New Year’s Day has been the beginning of the calendar year dating back to 1751, and before that, to the day when baby Jesus was circumcised. In western culture, it’s a day of hangovers, laying in bed and eating way too much, knowing full well the guilty will compensate with gym time and a new found healthy lifestyle. However, while most are still sleeping happily in their cozy beds, I'm freezi...
New Year’s Day has been the beginning of the calendar year dating back to 1751, and before that, to the day when baby Jesus was circumcised. In western culture, it’s a day of hangovers, laying in bed and eating way too much, knowing full well the guilty will compensate with gym time and a new found healthy lifestyle. However, while most are still sleeping happily in their cozy beds, I'm freezing my ass off on my motorcycle up in the mountains, racing in a grueling hour long hell-race of mud, black ice, shit riders, rocks, snow, ponds, puddles and hills. To top it all off, I still get drunk the night before to honor the name of this great race, The Hangover Scramble.
The 41st Annual JCTRA Hangover Scramble is put on by the Jones Creek Riding Association, and the race is around an hour long, covering about 16 to 20 miles of riding in and around the Washugal National MX Park. The first year I did the race I was atop my 2006 KTM 525, a beast of a bike with bald tires. Not the ideal machine for the conditions that year, which had 3 ft of snow and flooding. I actually cried like a little baby mid-race.
This year, my third in a row, I’m racing my favorite, “Happy Love Bike,” the 1975 Husqvarna CR250. Expecting the worst, I’m pleasantly surprised that aside from gale force winds, the conditions where near perfect- sunny, not flooding, and not freezing.
The Happy Love Bike. Sexy hipster not included.
Just like the last 2 years, I’m no slouch on the whiskey and beer the night before, making the 5:30 wake up call seem like more of a dream. But, knowing full well I’m going to forget something, I’ve built myself a trail of all my crap leading out the garage straight to the van. I manage to pull into the paddock early. All gassed up and ready to roll, I’m on my bike blasting 2-stoke smoke and an exhaust tune almost un-muffled to all the people slumbering out of giant RVs.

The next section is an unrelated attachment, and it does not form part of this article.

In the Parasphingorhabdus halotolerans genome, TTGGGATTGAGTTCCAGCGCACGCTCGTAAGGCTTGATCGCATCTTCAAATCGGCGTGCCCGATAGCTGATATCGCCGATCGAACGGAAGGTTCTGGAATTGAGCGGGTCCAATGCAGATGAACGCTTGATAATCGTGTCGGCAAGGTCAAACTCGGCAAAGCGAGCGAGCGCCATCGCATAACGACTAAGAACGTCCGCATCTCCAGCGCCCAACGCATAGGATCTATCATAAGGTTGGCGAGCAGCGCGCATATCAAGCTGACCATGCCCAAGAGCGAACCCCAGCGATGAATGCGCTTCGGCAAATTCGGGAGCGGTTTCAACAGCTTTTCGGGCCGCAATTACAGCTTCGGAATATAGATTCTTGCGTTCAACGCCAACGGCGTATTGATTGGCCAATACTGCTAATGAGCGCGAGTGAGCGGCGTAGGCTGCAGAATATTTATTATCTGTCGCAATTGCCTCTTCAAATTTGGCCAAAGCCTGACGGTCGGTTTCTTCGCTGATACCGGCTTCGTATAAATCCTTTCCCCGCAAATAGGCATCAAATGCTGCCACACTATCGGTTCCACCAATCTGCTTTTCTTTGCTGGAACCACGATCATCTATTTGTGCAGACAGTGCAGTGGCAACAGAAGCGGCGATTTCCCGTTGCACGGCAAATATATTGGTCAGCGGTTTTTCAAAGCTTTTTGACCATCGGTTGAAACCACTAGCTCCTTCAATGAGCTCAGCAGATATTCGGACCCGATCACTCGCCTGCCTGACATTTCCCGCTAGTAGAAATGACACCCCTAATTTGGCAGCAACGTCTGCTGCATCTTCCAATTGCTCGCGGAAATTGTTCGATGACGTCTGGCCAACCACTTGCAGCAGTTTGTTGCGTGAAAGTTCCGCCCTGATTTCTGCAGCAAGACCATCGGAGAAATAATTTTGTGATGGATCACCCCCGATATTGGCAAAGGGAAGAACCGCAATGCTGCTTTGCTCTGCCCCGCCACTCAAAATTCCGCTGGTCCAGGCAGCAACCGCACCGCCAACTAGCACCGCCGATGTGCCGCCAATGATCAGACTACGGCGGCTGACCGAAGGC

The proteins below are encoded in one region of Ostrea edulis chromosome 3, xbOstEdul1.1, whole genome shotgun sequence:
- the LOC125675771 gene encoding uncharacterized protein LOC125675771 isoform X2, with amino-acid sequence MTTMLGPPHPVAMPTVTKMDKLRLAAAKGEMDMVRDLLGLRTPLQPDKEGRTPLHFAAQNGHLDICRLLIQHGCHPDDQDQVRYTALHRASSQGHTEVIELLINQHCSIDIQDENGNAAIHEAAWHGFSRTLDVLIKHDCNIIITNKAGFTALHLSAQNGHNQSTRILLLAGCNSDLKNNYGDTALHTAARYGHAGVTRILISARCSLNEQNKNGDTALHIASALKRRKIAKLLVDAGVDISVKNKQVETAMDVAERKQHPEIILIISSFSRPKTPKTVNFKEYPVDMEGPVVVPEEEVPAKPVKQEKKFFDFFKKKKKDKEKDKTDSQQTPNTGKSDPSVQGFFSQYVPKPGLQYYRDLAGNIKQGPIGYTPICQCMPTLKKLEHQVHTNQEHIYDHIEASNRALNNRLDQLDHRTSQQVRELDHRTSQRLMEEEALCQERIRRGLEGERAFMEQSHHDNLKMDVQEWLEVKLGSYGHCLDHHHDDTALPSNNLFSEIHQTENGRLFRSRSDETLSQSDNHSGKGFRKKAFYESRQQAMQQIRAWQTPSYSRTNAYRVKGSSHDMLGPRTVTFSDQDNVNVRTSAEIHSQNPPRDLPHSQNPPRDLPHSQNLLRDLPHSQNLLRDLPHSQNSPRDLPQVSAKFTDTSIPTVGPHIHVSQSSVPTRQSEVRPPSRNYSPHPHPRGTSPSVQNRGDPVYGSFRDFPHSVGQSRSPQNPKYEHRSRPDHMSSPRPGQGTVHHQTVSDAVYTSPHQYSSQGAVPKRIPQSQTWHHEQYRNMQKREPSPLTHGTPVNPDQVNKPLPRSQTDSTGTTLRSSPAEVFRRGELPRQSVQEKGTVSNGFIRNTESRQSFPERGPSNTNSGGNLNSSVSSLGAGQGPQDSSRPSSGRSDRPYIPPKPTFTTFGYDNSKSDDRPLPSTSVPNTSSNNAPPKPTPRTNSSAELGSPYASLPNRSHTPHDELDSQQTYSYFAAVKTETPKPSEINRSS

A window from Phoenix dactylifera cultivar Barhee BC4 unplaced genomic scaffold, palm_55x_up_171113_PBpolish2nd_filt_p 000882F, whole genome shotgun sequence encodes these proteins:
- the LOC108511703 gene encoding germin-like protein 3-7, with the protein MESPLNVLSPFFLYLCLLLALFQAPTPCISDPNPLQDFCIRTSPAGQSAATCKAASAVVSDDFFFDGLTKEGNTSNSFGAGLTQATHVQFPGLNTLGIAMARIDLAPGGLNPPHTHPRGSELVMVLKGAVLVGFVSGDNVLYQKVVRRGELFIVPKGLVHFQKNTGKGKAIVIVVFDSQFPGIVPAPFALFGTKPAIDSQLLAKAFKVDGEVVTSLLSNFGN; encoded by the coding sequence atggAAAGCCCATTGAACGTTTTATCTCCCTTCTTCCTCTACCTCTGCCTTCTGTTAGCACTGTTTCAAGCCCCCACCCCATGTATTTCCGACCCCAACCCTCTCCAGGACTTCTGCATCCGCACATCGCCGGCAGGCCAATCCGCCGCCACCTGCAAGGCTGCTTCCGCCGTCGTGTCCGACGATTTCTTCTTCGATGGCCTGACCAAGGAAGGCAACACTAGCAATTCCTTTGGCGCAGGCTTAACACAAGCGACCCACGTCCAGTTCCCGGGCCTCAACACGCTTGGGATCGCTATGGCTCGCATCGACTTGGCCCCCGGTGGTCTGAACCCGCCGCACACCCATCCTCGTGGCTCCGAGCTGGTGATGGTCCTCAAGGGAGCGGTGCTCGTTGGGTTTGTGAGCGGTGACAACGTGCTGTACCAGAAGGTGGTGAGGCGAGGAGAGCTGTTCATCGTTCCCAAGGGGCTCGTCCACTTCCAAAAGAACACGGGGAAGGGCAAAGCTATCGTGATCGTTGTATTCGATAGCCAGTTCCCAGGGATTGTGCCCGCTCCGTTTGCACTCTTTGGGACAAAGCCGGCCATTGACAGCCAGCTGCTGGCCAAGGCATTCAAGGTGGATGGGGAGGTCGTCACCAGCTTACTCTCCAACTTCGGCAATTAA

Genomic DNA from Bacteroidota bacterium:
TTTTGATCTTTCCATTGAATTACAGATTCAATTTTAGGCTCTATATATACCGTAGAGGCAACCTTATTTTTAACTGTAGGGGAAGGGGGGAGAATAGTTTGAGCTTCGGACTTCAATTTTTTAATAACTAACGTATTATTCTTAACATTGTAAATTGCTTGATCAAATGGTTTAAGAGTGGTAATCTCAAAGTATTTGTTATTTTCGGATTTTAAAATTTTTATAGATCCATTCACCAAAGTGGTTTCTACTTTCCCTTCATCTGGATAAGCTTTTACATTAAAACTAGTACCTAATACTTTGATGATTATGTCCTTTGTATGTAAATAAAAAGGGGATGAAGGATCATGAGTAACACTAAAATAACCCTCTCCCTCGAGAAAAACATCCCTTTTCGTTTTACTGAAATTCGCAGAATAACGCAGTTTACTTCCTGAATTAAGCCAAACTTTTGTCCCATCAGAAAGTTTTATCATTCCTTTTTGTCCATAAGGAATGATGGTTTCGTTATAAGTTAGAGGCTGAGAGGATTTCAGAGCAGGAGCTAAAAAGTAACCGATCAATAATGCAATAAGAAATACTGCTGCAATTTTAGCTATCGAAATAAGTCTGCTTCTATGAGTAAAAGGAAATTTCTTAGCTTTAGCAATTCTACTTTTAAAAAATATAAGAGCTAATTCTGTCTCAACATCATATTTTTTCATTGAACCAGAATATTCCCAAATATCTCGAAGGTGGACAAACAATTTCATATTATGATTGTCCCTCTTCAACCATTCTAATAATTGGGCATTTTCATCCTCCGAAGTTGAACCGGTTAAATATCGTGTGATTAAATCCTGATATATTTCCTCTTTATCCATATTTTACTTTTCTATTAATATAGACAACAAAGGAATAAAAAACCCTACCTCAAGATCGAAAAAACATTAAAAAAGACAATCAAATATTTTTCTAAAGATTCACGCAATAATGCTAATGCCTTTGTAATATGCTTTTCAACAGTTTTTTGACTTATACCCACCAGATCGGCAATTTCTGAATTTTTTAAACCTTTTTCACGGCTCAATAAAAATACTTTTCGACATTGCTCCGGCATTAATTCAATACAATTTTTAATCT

The race is a dead engine start off the line and into a dog leg, then down a hill and into a wide open field. Some of the people who get good starts find out really quick why taking it easy out of the gate is crucial. I say this because stopping or turning on a dime in the snot-slick clay is not an option. A bit of knowledge I’ve picked up down the trail is that, to win endurance races, racers need to be quick but more importantly they need to be smart. Slowing down eliminates mistakes and wrecks by 95%, speeding you up in the long run.
Keeping my pace the whole race I end up lapping a good portion of the riders, but I’ve forgotten to wire my grips. Half way through the race, my left side grip is as loose as my throttle grip. Then my left hand flies completely off the handlebars with the grip still in my hand. I let go and send it bouncing off the rider behind me (sorry dude).
I pass a guy on the last lap riding a vintage Maico. But, if my mind serves me right, it’s the 2nd time I’m passing him during the race, only to find him directly in front of me again at the finish checkpoint. So either he has a magical bike that can transform time and space, or he’s cheating. Probably still hungover from last night's whiskey, I go with time travel bike as my guess.
I end up getting 2nd in Vintage/Evo and 3rd overall. When I go to get my trophy I I find out that third place, although slower during the race, is in fact quicker than I am at grabbing trophies, because he makes off with my 2nd place trophy. Now I’ve been swindled by two racers, hmph! I could be pissed, but I’m just happy I managed to finish another year without dying or crying again.